Warren, did you ever find what Colourbox was doing interesting? I just pulled out a bunch of their 12"s this weekend and was very surprised how well their cut up/sample stuff holds up, given that most "Oh boy, samplers have just come down in price" bands from the mid-80's fall apart pretty quickly.
  7.  (6579.10)
    On their own, I always found them fairly weak and insubstantial, as I recall. I should re-listen to some of those stuff.

    But I did like that one thing they did with AR Kane:

      CommentAuthorPaul Sizer
    • CommentTimeOct 25th 2009
    Ah, yes, M/A/R/S/S, made right before the huge legal tsunami of sample clearance. I've got two 12" versions of this; one with all the original samples, and one with a few non-cleared samples switched out.

    The one that was sticking with me was a 4 song EP (no title, with a great 23 Envelope cover of a negative image of two horses screwing). They always has a slight spin toward poppiness, but their sound production always slipped enough interesting stuff in to move them above the rest of the herd. Bomb the Bass always straddled that fence as well. Tim Simenon's newest Bomb The Bass album "Future Chaos" is stunning, if you have an interest.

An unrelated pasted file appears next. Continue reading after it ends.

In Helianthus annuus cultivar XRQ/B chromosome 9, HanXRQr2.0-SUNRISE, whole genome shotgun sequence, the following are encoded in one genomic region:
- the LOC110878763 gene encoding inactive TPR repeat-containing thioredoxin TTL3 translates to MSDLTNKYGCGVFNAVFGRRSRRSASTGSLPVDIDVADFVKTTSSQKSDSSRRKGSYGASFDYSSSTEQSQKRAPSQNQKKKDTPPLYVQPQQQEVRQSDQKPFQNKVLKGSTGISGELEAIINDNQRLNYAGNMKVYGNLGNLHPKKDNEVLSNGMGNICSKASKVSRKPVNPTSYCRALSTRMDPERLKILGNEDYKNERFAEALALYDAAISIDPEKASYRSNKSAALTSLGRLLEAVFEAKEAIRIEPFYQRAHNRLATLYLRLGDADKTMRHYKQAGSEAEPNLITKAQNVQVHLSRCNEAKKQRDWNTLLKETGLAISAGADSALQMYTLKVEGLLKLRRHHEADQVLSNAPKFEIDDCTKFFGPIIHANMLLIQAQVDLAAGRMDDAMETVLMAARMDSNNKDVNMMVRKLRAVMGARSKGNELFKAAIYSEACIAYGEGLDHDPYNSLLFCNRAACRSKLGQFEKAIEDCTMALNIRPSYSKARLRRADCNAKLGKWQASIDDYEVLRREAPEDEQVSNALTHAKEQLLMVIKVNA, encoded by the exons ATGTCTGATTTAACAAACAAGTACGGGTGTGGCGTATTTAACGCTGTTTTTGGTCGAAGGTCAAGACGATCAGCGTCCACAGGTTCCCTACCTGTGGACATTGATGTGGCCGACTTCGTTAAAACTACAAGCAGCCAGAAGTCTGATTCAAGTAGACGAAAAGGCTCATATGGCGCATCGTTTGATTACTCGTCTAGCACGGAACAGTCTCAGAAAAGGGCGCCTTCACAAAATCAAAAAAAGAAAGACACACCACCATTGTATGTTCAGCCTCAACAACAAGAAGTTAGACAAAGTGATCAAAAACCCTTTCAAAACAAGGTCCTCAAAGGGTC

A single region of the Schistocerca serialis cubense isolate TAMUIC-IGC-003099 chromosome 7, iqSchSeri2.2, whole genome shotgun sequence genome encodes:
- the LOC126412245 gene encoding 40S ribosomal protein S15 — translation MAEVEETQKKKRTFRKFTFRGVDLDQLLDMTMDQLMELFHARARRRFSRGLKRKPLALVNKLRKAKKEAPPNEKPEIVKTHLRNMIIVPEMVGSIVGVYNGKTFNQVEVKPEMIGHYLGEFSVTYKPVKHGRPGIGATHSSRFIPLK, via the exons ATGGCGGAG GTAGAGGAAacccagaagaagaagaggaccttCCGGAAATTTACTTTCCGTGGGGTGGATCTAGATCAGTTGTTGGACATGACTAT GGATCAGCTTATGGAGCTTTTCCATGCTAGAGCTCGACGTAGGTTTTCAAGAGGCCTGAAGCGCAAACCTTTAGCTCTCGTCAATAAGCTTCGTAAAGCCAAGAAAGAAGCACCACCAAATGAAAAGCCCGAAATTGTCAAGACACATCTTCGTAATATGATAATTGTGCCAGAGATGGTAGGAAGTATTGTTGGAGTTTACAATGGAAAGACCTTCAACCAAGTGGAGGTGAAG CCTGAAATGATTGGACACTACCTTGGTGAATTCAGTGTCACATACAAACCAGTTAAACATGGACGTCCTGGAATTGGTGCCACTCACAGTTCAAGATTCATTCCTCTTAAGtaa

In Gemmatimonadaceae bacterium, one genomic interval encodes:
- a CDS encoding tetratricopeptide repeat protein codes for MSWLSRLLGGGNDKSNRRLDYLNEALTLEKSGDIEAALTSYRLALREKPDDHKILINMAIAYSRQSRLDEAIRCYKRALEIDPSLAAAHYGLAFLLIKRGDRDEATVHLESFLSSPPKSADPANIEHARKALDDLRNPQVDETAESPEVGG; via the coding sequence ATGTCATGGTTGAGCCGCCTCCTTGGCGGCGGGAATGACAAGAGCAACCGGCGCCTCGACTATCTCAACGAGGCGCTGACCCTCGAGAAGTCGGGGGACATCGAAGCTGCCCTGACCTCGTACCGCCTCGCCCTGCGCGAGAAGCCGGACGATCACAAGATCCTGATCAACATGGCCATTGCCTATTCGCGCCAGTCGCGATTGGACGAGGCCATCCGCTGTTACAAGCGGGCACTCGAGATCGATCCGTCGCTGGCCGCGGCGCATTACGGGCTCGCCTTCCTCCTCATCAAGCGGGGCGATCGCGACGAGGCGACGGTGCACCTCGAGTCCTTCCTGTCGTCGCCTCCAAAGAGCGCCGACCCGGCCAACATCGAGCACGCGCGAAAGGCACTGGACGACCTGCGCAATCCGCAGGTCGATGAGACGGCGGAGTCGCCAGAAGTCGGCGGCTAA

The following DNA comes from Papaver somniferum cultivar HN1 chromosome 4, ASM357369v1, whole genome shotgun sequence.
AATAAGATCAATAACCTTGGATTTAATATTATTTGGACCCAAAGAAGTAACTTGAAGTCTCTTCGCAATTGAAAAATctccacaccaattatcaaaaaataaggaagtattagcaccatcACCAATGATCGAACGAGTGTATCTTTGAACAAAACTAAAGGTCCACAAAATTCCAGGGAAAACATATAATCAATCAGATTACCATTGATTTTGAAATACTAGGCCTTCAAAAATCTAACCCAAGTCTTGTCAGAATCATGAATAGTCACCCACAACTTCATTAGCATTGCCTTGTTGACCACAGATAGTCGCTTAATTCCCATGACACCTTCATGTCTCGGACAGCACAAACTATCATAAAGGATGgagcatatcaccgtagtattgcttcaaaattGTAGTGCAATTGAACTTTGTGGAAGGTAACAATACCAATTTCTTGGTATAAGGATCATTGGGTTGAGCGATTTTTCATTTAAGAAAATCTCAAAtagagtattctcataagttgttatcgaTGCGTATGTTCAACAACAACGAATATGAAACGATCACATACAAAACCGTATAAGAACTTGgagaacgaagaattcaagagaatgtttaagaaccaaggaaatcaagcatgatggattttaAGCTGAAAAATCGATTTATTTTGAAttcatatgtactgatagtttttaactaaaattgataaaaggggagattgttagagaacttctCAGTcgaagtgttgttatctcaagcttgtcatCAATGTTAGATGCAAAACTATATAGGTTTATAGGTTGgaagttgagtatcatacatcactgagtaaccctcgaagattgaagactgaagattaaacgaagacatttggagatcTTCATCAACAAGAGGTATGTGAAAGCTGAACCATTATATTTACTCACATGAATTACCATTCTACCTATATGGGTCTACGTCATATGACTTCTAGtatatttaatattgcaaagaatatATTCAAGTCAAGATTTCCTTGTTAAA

8.  (6579.12)
    it was you that bought the other copy of 'underground' ?

    Colorboux were a fine band. they were just too far ahead and suffered for it.
    although some of their output hasn't travelled well 20 years later, 'Philip Glass' is still fantastic

    Can't go wrong with the Human League 1977-1980 really.